Postnatal depression is not uncommon in new mothers. Around 19.2% of all women are affected in the first three months postpartum (after giving birth). Despite the widespread distribution, it is often difficult for those affected to admit they have the disease and seek help. We explain how to recognize postnatal depression and what steps you should take to recover.
What is Postnatal Depression and Emotions?
The sick mothers show changed behavior – such as reduced verbal and visual communication with the child. The depressive symptoms are also often characterized by the mental confrontation with the child and the demands of motherhood.
The mothers suffer from fear of failure and inferiority complexes and see themselves as “bad mothers” who do not even manage to meet the needs of their child and otherwise no longer function as they did before birth.
The child’s evasive behavior and existing breastfeeding problems are interpreted as confirmation of one’s own failure and reinforce the vicious circle and increasing exhaustion. The following symptoms can also be signs of postnatal depression: exhaustion, listlessness, sadness,
Incidentally, this can also lead to behavioral disorders in the children: sleeping and breastfeeding problems, avoidance behavior with averted eyes, reduced affect regulation as well as feeding and thriving disorders can occur. In the worst case, long-term attachment problems and reduced cognitive, emotional, verbal, and social skills can even be observed. It is therefore all the more important to recognize an illness early and seek help.
However, since birth is generally associated with joy, affected mothers often feel reluctant to express their negative feelings. If you suspect that you are suffering from postnatal depression yourself or that you know someone close to you who is ill: Do not be afraid to openly discuss your fears and perceptions, talk openly about your feelings, and seek medical advice about this you can be helped quickly.
Therapy of Postnatal Depression
Antidepressant therapy is based on talking, involving family members, drug therapy, and psychotherapy. Networking in the parent-child area also helps, for example through baby massage or so-called PEKiP groups, which convey play, movement, and sensory stimulation in a group setting.
It is often advisable to relieve the mother of the household chores, for example by providing household help/childcare (which can be financed by the health insurance company). Postnatal depression is therefore treatable, and the chances of recovery are very good. It does need treatment, however, so it’s important that you seek appropriate help.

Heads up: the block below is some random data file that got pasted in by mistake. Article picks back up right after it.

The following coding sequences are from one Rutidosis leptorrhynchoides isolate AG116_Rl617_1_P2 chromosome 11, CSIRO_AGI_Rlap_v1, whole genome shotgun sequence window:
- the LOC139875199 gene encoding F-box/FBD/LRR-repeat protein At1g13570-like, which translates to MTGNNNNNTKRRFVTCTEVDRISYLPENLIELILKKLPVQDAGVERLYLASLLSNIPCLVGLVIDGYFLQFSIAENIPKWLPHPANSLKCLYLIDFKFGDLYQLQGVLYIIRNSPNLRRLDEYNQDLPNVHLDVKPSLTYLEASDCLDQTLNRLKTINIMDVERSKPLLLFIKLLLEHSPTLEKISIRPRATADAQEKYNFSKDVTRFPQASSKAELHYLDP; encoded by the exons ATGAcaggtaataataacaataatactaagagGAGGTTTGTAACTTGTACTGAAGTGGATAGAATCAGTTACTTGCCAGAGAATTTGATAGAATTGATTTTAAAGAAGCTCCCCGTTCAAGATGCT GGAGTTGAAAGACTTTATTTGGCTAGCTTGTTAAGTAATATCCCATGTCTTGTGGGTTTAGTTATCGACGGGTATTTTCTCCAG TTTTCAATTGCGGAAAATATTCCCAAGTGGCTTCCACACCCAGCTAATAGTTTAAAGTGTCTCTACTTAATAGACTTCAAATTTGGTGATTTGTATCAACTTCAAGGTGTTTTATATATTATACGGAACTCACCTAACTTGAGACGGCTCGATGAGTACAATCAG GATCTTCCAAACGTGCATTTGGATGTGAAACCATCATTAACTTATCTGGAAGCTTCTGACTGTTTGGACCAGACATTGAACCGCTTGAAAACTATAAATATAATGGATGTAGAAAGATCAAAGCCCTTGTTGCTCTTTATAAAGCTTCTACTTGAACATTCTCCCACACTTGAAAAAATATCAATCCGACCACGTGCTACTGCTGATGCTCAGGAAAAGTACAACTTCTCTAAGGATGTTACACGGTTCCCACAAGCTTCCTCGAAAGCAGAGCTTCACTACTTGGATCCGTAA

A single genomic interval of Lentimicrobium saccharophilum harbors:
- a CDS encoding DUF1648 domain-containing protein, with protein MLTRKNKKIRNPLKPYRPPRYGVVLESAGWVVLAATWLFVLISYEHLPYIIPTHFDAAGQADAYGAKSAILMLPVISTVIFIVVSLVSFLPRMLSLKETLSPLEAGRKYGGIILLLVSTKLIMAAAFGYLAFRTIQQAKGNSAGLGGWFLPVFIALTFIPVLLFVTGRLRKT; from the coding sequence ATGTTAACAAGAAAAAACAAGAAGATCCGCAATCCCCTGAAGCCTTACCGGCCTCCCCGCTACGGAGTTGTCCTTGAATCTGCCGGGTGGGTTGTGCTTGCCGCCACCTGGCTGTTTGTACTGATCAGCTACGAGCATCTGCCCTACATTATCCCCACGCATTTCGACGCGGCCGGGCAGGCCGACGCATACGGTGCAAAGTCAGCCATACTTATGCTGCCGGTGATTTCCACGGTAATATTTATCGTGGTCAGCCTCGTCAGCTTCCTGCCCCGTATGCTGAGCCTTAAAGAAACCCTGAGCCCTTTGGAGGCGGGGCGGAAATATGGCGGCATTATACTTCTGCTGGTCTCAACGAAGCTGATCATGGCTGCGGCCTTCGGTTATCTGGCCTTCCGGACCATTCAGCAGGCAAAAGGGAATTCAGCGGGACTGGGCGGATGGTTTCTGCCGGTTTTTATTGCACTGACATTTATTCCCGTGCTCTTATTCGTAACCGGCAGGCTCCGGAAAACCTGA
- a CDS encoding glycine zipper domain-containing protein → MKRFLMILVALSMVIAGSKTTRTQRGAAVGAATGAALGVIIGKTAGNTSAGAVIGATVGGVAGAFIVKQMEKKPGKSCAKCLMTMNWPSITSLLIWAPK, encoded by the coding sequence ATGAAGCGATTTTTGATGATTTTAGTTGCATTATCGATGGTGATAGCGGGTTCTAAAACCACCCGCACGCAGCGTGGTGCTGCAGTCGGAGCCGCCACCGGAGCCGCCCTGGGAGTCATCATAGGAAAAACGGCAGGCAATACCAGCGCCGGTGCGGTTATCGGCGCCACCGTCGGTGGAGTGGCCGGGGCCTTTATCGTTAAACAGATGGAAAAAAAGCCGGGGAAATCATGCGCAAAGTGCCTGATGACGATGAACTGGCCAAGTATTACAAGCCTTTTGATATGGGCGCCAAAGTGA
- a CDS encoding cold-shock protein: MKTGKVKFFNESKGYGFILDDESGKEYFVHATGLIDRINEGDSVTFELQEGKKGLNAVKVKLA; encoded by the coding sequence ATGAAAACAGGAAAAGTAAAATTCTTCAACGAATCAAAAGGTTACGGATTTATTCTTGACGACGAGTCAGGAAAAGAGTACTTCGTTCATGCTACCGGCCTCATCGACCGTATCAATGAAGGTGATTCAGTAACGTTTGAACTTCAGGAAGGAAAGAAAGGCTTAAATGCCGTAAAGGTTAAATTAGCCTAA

How does the therapy help?
Although pregnancy and early motherhood are characterized by regular contact with the medical care system, only 18% of pregnant women and mothers with mental illnesses receive a psychiatric diagnosis because the problems are rarely addressed or not actively asked about. There are self-disclosure forms that your doctor can use to easily find out whether you are suffering from depressive symptoms. Your answers to the following two questions can also provide a first indication:
- In the past month, have you felt depressed, sad, depressed, or hopeless more often?
- In the last month, have you had significantly less desire and pleasure in things that you usually enjoy doing?
If you answered “yes” to both questions, you should consult a doctor for more precise diagnostics. Up to the child’s third year of life, it is usually possible to provide affected women with rapid support from pregnancy counseling centers without any problems.
Postnatal depression must be differentiated from baby blues, which occurs in 50% to 80% of young mothers within ten days after birth. This is a mild upset that occurs 24-48 hours after delivery due to hormonal changes. It usually lasts no longer than 2 weeks. The affected women cry, are irritable, worried and exhausted, emotionally unstable with emotional overreactions, and sleep problems are also common.
In most cases, the picture disappears completely, only in rare cases does a transition to postnatal depression occur. No specific drug treatment is required for the baby blues; supportive and informative talks and, above all, sufficient rest periods are beneficial.